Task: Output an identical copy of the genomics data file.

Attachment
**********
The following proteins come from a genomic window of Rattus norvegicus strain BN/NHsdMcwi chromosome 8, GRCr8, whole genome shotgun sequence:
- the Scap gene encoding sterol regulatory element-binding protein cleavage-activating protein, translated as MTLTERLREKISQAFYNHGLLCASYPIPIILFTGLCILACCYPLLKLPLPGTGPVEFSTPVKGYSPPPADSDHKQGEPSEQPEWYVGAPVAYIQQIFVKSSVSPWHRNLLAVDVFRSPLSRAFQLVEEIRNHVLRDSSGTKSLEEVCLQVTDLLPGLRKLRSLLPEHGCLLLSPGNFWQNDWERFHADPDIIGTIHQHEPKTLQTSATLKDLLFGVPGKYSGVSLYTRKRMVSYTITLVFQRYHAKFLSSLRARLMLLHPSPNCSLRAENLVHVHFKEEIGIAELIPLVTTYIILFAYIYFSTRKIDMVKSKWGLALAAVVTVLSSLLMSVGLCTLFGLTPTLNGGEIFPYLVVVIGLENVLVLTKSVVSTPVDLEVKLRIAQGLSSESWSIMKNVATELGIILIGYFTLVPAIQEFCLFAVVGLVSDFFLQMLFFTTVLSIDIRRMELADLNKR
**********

The following proteins come from a genomic window of Rattus norvegicus strain BN/NHsdMcwi chromosome 8, GRCr8, whole genome shotgun sequence:
- the Scap gene encoding sterol regulatory element-binding protein cleavage-activating protein, translated as MTLTERLREKISQAFYNHGLLCASYPIPIILFTGLCILACCYPLLKLPLPGTGPVEFSTPVKGYSPPPADSDHKQGEPSEQPEWYVGAPVAYIQQIFVKSSVSPWHRNLLAVDVFRSPLSRAFQLVEEIRNHVLRDSSGTKSLEEVCLQVTDLLPGLRKLRSLLPEHGCLLLSPGNFWQNDWERFHADPDIIGTIHQHEPKTLQTSATLKDLLFGVPGKYSGVSLYTRKRMVSYTITLVFQRYHAKFLSSLRARLMLLHPSPNCSLRAENLVHVHFKEEIGIAELIPLVTTYIILFAYIYFSTRKIDMVKSKWGLALAAVVTVLSSLLMSVGLCTLFGLTPTLNGGEIFPYLVVVIGLENVLVLTKSVVSTPVDLEVKLRIAQGLSSESWSIMKNVATELGIILIGYFTLVPAIQEFCLFAVVGLVSDFFLQMLFFTTVLSIDIRRMELADLNKR